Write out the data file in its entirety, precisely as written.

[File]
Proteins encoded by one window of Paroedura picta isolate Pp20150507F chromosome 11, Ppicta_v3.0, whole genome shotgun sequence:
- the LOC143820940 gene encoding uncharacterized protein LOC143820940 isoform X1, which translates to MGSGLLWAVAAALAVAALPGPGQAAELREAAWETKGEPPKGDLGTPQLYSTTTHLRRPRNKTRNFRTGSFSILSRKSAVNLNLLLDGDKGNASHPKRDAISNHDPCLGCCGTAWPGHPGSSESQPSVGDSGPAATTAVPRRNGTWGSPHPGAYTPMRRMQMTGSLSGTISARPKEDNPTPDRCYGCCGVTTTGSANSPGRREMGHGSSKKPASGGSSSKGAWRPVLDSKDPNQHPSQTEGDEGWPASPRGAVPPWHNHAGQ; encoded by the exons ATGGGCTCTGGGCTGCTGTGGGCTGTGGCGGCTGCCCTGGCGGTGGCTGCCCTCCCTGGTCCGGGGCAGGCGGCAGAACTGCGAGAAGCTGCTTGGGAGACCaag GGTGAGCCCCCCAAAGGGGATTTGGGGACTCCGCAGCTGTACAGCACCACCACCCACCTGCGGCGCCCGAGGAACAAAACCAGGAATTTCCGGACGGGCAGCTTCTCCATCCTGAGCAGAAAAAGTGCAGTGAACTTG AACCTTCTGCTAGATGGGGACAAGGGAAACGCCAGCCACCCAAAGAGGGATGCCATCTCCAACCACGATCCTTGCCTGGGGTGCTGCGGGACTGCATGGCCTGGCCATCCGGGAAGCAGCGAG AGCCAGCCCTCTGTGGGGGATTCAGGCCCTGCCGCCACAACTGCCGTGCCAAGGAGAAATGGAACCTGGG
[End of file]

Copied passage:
Proteins encoded by one window of Paroedura picta isolate Pp20150507F chromosome 11, Ppicta_v3.0, whole genome shotgun sequence:
- the LOC143820940 gene encoding uncharacterized protein LOC143820940 isoform X1, which translates to MGSGLLWAVAAALAVAALPGPGQAAELREAAWETKGEPPKGDLGTPQLYSTTTHLRRPRNKTRNFRTGSFSILSRKSAVNLNLLLDGDKGNASHPKRDAISNHDPCLGCCGTAWPGHPGSSESQPSVGDSGPAATTAVPRRNGTWGSPHPGAYTPMRRMQMTGSLSGTISARPKEDNPTPDRCYGCCGVTTTGSANSPGRREMGHGSSKKPASGGSSSKGAWRPVLDSKDPNQHPSQTEGDEGWPASPRGAVPPWHNHAGQ; encoded by the exons ATGGGCTCTGGGCTGCTGTGGGCTGTGGCGGCTGCCCTGGCGGTGGCTGCCCTCCCTGGTCCGGGGCAGGCGGCAGAACTGCGAGAAGCTGCTTGGGAGACCaag GGTGAGCCCCCCAAAGGGGATTTGGGGACTCCGCAGCTGTACAGCACCACCACCCACCTGCGGCGCCCGAGGAACAAAACCAGGAATTTCCGGACGGGCAGCTTCTCCATCCTGAGCAGAAAAAGTGCAGTGAACTTG AACCTTCTGCTAGATGGGGACAAGGGAAACGCCAGCCACCCAAAGAGGGATGCCATCTCCAACCACGATCCTTGCCTGGGGTGCTGCGGGACTGCATGGCCTGGCCATCCGGGAAGCAGCGAG AGCCAGCCCTCTGTGGGGGATTCAGGCCCTGCCGCCACAACTGCCGTGCCAAGGAGAAATGGAACCTGGG